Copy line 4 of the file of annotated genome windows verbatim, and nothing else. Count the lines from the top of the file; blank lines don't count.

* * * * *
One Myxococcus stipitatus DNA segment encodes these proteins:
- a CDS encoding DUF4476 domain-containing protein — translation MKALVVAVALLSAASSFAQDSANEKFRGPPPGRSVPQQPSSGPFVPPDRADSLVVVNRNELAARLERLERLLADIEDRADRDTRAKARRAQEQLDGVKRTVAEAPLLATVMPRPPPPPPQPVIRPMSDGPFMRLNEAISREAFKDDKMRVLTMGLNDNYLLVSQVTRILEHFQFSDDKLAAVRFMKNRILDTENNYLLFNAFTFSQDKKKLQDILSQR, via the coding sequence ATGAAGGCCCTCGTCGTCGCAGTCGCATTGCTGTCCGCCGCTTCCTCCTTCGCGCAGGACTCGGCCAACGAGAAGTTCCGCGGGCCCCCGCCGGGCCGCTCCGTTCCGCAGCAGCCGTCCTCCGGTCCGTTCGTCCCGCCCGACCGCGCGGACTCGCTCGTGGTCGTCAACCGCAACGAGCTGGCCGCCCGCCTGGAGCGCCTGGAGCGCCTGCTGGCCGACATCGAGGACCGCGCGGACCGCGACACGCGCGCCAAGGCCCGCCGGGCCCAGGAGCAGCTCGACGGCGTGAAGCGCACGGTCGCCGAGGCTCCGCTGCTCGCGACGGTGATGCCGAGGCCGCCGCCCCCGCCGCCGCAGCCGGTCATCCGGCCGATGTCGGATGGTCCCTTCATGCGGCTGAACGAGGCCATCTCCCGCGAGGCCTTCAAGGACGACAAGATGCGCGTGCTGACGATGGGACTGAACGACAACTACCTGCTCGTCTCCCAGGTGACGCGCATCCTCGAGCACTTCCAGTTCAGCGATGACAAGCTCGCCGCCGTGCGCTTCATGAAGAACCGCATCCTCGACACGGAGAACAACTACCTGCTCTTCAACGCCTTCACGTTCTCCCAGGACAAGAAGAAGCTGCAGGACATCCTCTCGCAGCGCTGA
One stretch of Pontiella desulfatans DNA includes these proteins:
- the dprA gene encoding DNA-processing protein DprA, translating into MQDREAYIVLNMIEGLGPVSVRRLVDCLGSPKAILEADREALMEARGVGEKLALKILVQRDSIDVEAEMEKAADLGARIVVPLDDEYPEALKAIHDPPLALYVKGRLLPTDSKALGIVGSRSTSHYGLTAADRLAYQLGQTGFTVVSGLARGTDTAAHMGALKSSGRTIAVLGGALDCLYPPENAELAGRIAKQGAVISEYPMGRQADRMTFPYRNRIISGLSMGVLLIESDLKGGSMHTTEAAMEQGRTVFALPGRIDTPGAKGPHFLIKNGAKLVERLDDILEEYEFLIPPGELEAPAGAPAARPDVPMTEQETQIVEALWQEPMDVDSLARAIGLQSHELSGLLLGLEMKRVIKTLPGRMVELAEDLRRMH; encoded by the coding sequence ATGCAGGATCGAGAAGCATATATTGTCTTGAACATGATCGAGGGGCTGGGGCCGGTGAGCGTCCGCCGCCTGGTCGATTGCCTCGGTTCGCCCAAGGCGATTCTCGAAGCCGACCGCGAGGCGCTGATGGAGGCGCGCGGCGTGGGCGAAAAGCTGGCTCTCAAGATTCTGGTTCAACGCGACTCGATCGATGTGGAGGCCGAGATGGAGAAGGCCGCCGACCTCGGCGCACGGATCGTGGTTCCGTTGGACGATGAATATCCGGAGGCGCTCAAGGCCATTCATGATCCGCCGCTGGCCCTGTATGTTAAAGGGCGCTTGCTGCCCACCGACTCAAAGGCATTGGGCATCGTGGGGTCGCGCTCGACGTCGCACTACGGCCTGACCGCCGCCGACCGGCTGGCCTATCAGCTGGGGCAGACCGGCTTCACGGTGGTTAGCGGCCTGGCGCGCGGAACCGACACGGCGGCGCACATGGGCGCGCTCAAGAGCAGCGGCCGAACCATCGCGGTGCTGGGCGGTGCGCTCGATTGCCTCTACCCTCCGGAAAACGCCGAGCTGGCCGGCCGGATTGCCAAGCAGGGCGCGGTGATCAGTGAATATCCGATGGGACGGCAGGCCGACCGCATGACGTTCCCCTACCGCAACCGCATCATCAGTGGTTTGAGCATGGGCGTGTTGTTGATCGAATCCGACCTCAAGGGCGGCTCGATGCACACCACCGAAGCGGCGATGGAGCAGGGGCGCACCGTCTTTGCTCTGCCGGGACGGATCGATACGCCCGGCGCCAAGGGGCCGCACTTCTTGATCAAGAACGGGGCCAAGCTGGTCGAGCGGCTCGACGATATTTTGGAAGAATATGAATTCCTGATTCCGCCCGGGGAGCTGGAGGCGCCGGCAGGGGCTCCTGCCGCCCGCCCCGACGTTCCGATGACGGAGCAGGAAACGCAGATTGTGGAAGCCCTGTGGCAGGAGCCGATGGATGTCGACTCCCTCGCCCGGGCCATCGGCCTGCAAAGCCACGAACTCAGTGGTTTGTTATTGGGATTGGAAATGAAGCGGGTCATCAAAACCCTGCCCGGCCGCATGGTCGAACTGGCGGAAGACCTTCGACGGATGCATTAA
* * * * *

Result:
- the dprA gene encoding DNA-processing protein DprA, translating into MQDREAYIVLNMIEGLGPVSVRRLVDCLGSPKAILEADREALMEARGVGEKLALKILVQRDSIDVEAEMEKAADLGARIVVPLDDEYPEALKAIHDPPLALYVKGRLLPTDSKALGIVGSRSTSHYGLTAADRLAYQLGQTGFTVVSGLARGTDTAAHMGALKSSGRTIAVLGGALDCLYPPENAELAGRIAKQGAVISEYPMGRQADRMTFPYRNRIISGLSMGVLLIESDLKGGSMHTTEAAMEQGRTVFALPGRIDTPGAKGPHFLIKNGAKLVERLDDILEEYEFLIPPGELEAPAGAPAARPDVPMTEQETQIVEALWQEPMDVDSLARAIGLQSHELSGLLLGLEMKRVIKTLPGRMVELAEDLRRMH; encoded by the coding sequence ATGCAGGATCGAGAAGCATATATTGTCTTGAACATGATCGAGGGGCTGGGGCCGGTGAGCGTCCGCCGCCTGGTCGATTGCCTCGGTTCGCCCAAGGCGATTCTCGAAGCCGACCGCGAGGCGCTGATGGAGGCGCGCGGCGTGGGCGAAAAGCTGGCTCTCAAGATTCTGGTTCAACGCGACTCGATCGATGTGGAGGCCGAGATGGAGAAGGCCGCCGACCTCGGCGCACGGATCGTGGTTCCGTTGGACGATGAATATCCGGAGGCGCTCAAGGCCATTCATGATCCGCCGCTGGCCCTGTATGTTAAAGGGCGCTTGCTGCCCACCGACTCAAAGGCATTGGGCATCGTGGGGTCGCGCTCGACGTCGCACTACGGCCTGACCGCCGCCGACCGGCTGGCCTATCAGCTGGGGCAGACCGGCTTCACGGTGGTTAGCGGCCTGGCGCGCGGAACCGACACGGCGGCGCACATGGGCGCGCTCAAGAGCAGCGGCCGAACCATCGCGGTGCTGGGCGGTGCGCTCGATTGCCTCTACCCTCCGGAAAACGCCGAGCTGGCCGGCCGGATTGCCAAGCAGGGCGCGGTGATCAGTGAATATCCGATGGGACGGCAGGCCGACCGCATGACGTTCCCCTACCGCAACCGCATCATCAGTGGTTTGAGCATGGGCGTGTTGTTGATCGAATCCGACCTCAAGGGCGGCTCGATGCACACCACCGAAGCGGCGATGGAGCAGGGGCGCACCGTCTTTGCTCTGCCGGGACGGATCGATACGCCCGGCGCCAAGGGGCCGCACTTCTTGATCAAGAACGGGGCCAAGCTGGTCGAGCGGCTCGACGATATTTTGGAAGAATATGAATTCCTGATTCCGCCCGGGGAGCTGGAGGCGCCGGCAGGGGCTCCTGCCGCCCGCCCCGACGTTCCGATGACGGAGCAGGAAACGCAGATTGTGGAAGCCCTGTGGCAGGAGCCGATGGATGTCGACTCCCTCGCCCGGGCCATCGGCCTGCAAAGCCACGAACTCAGTGGTTTGTTATTGGGATTGGAAATGAAGCGGGTCATCAAAACCCTGCCCGGCCGCATGGTCGAACTGGCGGAAGACCTTCGACGGATGCATTAA